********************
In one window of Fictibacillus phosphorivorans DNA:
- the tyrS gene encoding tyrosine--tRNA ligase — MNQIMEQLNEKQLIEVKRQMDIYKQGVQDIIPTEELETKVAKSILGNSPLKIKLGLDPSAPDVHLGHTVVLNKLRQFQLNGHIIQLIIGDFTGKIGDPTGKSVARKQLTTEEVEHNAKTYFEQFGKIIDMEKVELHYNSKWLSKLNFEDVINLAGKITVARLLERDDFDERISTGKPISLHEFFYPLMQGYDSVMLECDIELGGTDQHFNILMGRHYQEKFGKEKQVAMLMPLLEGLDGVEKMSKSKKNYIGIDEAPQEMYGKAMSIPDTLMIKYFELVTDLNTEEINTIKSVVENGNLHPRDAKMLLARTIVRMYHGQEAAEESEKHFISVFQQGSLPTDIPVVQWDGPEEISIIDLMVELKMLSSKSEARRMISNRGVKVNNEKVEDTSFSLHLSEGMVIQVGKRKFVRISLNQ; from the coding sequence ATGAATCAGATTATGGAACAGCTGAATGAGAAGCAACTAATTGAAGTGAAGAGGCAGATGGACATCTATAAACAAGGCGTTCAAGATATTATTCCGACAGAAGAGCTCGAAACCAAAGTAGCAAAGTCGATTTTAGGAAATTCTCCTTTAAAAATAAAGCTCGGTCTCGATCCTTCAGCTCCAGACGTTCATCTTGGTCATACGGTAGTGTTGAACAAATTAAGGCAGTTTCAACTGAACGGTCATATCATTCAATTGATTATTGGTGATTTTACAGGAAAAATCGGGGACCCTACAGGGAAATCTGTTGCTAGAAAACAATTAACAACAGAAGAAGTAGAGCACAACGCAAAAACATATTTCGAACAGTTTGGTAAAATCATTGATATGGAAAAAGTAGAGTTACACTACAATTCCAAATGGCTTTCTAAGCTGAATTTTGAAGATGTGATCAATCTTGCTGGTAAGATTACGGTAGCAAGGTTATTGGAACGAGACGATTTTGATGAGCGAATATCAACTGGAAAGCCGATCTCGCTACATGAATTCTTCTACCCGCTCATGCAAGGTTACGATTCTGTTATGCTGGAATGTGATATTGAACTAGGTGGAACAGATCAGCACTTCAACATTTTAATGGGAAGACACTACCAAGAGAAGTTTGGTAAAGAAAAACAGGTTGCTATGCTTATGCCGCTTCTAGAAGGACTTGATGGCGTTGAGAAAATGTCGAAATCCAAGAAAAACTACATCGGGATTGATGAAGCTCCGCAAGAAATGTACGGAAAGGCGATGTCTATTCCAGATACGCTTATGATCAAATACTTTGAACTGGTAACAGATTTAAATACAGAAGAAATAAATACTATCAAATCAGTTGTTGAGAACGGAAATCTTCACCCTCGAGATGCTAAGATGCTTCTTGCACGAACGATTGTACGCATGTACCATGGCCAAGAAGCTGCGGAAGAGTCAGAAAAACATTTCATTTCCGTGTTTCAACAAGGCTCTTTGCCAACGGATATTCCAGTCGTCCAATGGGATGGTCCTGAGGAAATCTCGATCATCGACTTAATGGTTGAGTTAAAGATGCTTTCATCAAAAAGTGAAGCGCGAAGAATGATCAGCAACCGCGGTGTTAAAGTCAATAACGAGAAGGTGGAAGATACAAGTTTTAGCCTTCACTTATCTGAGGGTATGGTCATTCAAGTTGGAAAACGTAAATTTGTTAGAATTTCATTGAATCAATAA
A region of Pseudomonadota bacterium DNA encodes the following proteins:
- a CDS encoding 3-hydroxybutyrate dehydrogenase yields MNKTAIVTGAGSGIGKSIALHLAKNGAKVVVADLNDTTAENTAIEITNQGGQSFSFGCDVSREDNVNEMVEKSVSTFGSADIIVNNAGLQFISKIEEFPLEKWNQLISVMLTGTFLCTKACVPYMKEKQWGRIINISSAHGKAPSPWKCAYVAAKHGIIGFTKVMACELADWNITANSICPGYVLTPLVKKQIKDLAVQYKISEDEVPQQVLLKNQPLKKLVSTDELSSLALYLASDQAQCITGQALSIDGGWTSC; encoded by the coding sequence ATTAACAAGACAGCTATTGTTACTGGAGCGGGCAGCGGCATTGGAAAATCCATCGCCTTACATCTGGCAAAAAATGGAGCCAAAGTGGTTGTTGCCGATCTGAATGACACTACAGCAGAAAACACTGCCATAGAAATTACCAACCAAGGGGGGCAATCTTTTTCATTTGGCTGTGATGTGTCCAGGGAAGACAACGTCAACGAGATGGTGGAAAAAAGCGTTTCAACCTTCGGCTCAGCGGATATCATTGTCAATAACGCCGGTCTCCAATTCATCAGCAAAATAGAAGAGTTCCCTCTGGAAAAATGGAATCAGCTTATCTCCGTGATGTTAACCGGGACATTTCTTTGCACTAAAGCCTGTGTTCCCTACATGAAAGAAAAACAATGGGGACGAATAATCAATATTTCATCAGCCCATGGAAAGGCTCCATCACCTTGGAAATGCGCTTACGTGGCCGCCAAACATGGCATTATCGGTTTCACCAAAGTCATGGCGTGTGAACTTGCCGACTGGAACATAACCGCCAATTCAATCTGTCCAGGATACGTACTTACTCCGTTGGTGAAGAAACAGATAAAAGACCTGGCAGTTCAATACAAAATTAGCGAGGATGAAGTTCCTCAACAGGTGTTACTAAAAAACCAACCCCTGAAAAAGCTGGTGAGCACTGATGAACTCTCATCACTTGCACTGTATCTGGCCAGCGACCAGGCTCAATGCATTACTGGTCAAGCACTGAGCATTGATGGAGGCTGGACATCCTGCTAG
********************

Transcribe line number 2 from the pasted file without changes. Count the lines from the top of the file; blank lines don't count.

- the tyrS gene encoding tyrosine--tRNA ligase — MNQIMEQLNEKQLIEVKRQMDIYKQGVQDIIPTEELETKVAKSILGNSPLKIKLGLDPSAPDVHLGHTVVLNKLRQFQLNGHIIQLIIGDFTGKIGDPTGKSVARKQLTTEEVEHNAKTYFEQFGKIIDMEKVELHYNSKWLSKLNFEDVINLAGKITVARLLERDDFDERISTGKPISLHEFFYPLMQGYDSVMLECDIELGGTDQHFNILMGRHYQEKFGKEKQVAMLMPLLEGLDGVEKMSKSKKNYIGIDEAPQEMYGKAMSIPDTLMIKYFELVTDLNTEEINTIKSVVENGNLHPRDAKMLLARTIVRMYHGQEAAEESEKHFISVFQQGSLPTDIPVVQWDGPEEISIIDLMVELKMLSSKSEARRMISNRGVKVNNEKVEDTSFSLHLSEGMVIQVGKRKFVRISLNQ; from the coding sequence ATGAATCAGATTATGGAACAGCTGAATGAGAAGCAACTAATTGAAGTGAAGAGGCAGATGGACATCTATAAACAAGGCGTTCAAGATATTATTCCGACAGAAGAGCTCGAAACCAAAGTAGCAAAGTCGATTTTAGGAAATTCTCCTTTAAAAATAAAGCTCGGTCTCGATCCTTCAGCTCCAGACGTTCATCTTGGTCATACGGTAGTGTTGAACAAATTAAGGCAGTTTCAACTGAACGGTCATATCATTCAATTGATTATTGGTGATTTTACAGGAAAAATCGGGGACCCTACAGGGAAATCTGTTGCTAGAAAACAATTAACAACAGAAGAAGTAGAGCACAACGCAAAAACATATTTCGAACAGTTTGGTAAAATCATTGATATGGAAAAAGTAGAGTTACACTACAATTCCAAATGGCTTTCTAAGCTGAATTTTGAAGATGTGATCAATCTTGCTGGTAAGATTACGGTAGCAAGGTTATTGGAACGAGACGATTTTGATGAGCGAATATCAACTGGAAAGCCGATCTCGCTACATGAATTCTTCTACCCGCTCATGCAAGGTTACGATTCTGTTATGCTGGAATGTGATATTGAACTAGGTGGAACAGATCAGCACTTCAACATTTTAATGGGAAGACACTACCAAGAGAAGTTTGGTAAAGAAAAACAGGTTGCTATGCTTATGCCGCTTCTAGAAGGACTTGATGGCGTTGAGAAAATGTCGAAATCCAAGAAAAACTACATCGGGATTGATGAAGCTCCGCAAGAAATGTACGGAAAGGCGATGTCTATTCCAGATACGCTTATGATCAAATACTTTGAACTGGTAACAGATTTAAATACAGAAGAAATAAATACTATCAAATCAGTTGTTGAGAACGGAAATCTTCACCCTCGAGATGCTAAGATGCTTCTTGCACGAACGATTGTACGCATGTACCATGGCCAAGAAGCTGCGGAAGAGTCAGAAAAACATTTCATTTCCGTGTTTCAACAAGGCTCTTTGCCAACGGATATTCCAGTCGTCCAATGGGATGGTCCTGAGGAAATCTCGATCATCGACTTAATGGTTGAGTTAAAGATGCTTTCATCAAAAAGTGAAGCGCGAAGAATGATCAGCAACCGCGGTGTTAAAGTCAATAACGAGAAGGTGGAAGATACAAGTTTTAGCCTTCACTTATCTGAGGGTATGGTCATTCAAGTTGGAAAACGTAAATTTGTTAGAATTTCATTGAATCAATAA